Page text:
Golf Shorts and Plus Fours: Musings from a Golfing Traditionalist
  by Wayne T. Morden      


Excerpt from the hole entitled, The Graveyard and the Sahara by Wayne T. Morden

I then prowled the remaining stairs to the second floor and viewed a whole string of pictures by the dining room and the nineteenth hole pub. Tom Watson certainly had his fair share of pictures. I snapped a picture on my Blackberry of one that this five-time Open Champion shared with the Merry Mex, Lee Trevino. I dipped my head into the pub overlooking the 18th hole and imagined how great the Guinness would taste following my titanic clash with Chief against Scugog and Bags in our four-ball match. The four of us played together at the Old Course at St Andrews and we now played together at Ballybunion’s Old Course. Symmetry. Tradition needed to be upheld for what we call the Round Table members. The march through Pinehurst, Bandon Dunes, Kiawah Island, St. Andrews, Pebble Beach, Whistling Straits and now Ballybunion has brought us closer together and admiration of such golf treasures expands as we tick off another cherished ruby in our golfing lives.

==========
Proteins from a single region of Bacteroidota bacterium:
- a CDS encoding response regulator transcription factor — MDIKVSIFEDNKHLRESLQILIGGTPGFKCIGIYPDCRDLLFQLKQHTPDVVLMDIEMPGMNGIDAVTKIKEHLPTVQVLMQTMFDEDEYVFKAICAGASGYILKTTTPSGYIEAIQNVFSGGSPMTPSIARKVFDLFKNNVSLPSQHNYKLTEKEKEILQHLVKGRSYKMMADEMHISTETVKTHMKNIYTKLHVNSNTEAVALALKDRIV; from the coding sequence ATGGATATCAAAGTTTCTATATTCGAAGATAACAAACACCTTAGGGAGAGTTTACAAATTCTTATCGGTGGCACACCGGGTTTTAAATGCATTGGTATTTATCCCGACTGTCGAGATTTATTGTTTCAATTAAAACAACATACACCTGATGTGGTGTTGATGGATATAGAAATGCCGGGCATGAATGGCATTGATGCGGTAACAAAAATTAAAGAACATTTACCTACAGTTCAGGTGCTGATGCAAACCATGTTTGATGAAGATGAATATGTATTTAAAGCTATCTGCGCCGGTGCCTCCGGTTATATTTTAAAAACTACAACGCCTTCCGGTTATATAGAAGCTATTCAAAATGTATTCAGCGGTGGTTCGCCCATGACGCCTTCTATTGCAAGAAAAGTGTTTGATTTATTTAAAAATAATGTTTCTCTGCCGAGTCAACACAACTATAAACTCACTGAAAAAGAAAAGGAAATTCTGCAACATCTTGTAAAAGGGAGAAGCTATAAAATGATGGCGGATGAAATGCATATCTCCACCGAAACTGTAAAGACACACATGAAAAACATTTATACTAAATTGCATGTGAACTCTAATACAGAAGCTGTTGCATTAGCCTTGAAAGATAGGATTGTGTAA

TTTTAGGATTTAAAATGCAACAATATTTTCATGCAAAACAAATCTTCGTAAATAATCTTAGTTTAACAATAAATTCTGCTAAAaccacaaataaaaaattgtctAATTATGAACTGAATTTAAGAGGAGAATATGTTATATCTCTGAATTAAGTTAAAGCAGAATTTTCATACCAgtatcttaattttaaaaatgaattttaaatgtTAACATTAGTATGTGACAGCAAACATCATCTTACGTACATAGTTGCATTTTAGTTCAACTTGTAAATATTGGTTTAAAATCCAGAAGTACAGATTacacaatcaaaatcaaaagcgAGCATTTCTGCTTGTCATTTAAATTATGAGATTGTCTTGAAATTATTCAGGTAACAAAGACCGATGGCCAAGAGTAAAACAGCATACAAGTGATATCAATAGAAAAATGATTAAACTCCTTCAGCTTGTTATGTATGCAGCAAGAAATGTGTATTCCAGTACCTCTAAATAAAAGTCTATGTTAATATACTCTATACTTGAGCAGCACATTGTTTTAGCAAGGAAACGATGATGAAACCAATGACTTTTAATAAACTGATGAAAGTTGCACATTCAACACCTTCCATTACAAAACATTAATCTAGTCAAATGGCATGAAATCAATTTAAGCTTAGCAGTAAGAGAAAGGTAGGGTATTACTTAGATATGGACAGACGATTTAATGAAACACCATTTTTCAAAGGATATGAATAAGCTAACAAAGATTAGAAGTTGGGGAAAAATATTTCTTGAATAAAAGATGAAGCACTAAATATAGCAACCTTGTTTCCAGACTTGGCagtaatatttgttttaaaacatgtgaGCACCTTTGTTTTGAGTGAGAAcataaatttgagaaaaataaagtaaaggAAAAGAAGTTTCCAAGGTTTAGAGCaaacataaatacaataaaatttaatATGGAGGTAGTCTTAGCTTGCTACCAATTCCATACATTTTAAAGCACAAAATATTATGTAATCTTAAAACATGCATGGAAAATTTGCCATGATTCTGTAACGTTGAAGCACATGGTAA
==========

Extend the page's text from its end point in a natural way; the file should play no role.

The Members room came next. After a quick craning of the neck to see if there were any Ballybunnionites who would prevent me from entering, I only hesitated briefly before opening the door and stepping inside. I would cause no damage so I figured a man who admired the traditions of the club and the game would have no problem with management personnel. The inner sanctum had a cozy bar to my left with prominent draft beer names labelled on pouring handles. Comfortable leather chairs and weighty looking trophies were sitting to my right. Substantial windows provided the view to the front and not to the back with the course’s sightlines. Too bad since I could imagine that sipping an Irish whiskey here would be more distinguished by watching others hit into the eighteenth green rather than witnessing a bus full of American golfing pilgrims rolling into their prestigious course.